The latest decisions by the government, and those that seem round the corner, hold out more hope than the initial round of “reform” measures five months ago. But there is much that remains to be done, and some of what seems to be on the anvil would be retrograde. Still, the government has demonstrated more will to stop the drift towards macroeconomic crisis. If the Budget next month, the last before the 2014 elections, is “pragmatic” as the finance minister has said and not populist, further credibility would be gained. The more you do, the easier it becomes to take the next steps.
The initial announcements in September-October, on foreign investment in selected sectors and increases in some petroleum product prices, were not macroeconomically significant but important for the sectors concerned and international signaling. The diesel price hike of Rs 5 per litre was substantial but less than what the runaway subsidy bill demanded; ditto on cooking gas. The important point, though, was that the government was willing to run the gauntlet of domestic opposition, to the point of becoming a minority government. Jacking up railway fares sharply has taken courage, as also the sharp hikes in power tariffs in several states. Meanwhile, the finance minister has put in place an expenditure cut that has begun to bite, even in strategic sectors like defence hardware acquisition. What seems on the cards now is a further hike in cooking gas prices, and incremental hikes in diesel prices till the petroleum product subsidy bill comes under control. In essence, the required tightening of belts is being enforced.
Separately, the telecom mess is hopefully on its way to being sorted out, disinvestment has got under way, government-owned banks are being re-capitalised, and the fuel crisis in the power sector is closer to being solved. New policy packages for fertiliser and IT-manufacture have been unveiled. Decision-making that was strikingly absent till mid-2012 is now abundantly in evidence. One could justly pillory the government for allowing the economy to slip to the point of crisis before waking up, but it is more productive to look forward.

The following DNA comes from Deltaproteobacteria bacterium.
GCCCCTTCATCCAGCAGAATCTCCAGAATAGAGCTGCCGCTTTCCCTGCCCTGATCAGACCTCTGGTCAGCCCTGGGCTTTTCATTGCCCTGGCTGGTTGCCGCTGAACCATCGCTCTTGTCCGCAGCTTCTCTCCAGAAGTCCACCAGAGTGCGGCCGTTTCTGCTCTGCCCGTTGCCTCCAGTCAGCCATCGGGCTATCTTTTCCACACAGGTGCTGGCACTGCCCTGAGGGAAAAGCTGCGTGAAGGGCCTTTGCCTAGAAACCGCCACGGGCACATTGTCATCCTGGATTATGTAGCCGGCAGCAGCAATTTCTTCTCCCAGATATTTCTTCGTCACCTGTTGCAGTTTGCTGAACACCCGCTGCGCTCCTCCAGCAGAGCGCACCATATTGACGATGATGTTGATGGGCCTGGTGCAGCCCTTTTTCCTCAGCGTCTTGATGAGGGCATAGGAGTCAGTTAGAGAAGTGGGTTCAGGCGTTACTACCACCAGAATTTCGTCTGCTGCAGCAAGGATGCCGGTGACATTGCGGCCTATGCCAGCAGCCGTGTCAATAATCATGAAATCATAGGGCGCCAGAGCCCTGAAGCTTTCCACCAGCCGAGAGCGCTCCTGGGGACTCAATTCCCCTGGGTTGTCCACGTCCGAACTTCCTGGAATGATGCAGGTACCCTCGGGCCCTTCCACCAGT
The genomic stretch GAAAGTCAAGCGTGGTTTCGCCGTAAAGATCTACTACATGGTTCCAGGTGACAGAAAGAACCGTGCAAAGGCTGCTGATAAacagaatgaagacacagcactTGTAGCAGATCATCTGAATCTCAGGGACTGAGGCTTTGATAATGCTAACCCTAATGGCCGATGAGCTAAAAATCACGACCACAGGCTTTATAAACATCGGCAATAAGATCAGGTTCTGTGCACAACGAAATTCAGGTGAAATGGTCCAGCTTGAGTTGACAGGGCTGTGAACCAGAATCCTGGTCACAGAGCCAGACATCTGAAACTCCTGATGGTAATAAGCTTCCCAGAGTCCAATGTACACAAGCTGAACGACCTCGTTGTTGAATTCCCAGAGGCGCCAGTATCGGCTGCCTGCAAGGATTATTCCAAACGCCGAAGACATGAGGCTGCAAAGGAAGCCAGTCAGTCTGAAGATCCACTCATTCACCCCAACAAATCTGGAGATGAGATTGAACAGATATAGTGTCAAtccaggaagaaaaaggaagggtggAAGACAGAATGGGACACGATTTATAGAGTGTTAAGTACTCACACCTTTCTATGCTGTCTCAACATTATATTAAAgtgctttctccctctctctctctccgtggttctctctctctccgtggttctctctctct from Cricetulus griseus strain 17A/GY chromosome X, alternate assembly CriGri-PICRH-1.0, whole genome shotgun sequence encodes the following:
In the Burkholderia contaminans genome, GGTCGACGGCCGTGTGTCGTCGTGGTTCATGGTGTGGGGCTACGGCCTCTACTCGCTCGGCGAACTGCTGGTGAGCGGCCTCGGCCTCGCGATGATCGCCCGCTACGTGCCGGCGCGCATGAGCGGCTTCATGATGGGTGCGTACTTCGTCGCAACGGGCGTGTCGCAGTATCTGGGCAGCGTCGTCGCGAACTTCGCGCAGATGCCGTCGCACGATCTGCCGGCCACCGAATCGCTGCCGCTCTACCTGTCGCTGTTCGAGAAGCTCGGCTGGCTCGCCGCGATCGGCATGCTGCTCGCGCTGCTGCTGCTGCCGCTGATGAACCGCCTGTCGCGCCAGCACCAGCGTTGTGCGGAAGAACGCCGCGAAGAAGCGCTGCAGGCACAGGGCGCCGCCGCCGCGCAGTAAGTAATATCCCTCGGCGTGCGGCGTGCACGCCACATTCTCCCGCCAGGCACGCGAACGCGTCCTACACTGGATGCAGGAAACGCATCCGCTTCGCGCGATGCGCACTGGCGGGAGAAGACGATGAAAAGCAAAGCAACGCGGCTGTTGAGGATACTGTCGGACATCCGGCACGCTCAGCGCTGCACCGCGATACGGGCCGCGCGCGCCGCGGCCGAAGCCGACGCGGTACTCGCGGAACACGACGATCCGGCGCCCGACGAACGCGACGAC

The question remains: how will the government deal with stubborn fiscal, monetary and external problems? Though Mr Chidambaram insists that this year’s fiscal deficit will be contained at 5.3 per cent of GDP, it is hard to see how. The tax measures that he seems to favour – higher tax rates above an income threshold, the re-introduction of the estate duty, and higher import duty on gold – seem ill-considered when the focus should be on using the tax information network to reduce evasion, and on getting the goods and services tax introduced. The minister must also ask himself why people have switched to buying gold in much larger quantities, even as the growth rate for bank deposits has plummeted. A logical conclusion would be that the interest rates on bank deposits are not attractive (net of inflation, the real rates are close to zero). But recognising this will force Mr Chidambaram to ease pressure on the Reserve Bank to cut rates, and that runs counter to his long-held stance.
Finally, there is the external sector to worry about as the current account deficit soars to unprecedented levels. Imports will grow when the economy picks up steam, so the answer must lie in export growth — but that is difficult when the major markets are not growing by much if at all. The medium-term answer is to improve domestic infrastructure efficiencies as well as the ease of doing business, so that manufacturing becomes more competitive. But time is not on the finance minister’s side. The resultant danger today is of counterproductive quick fixes.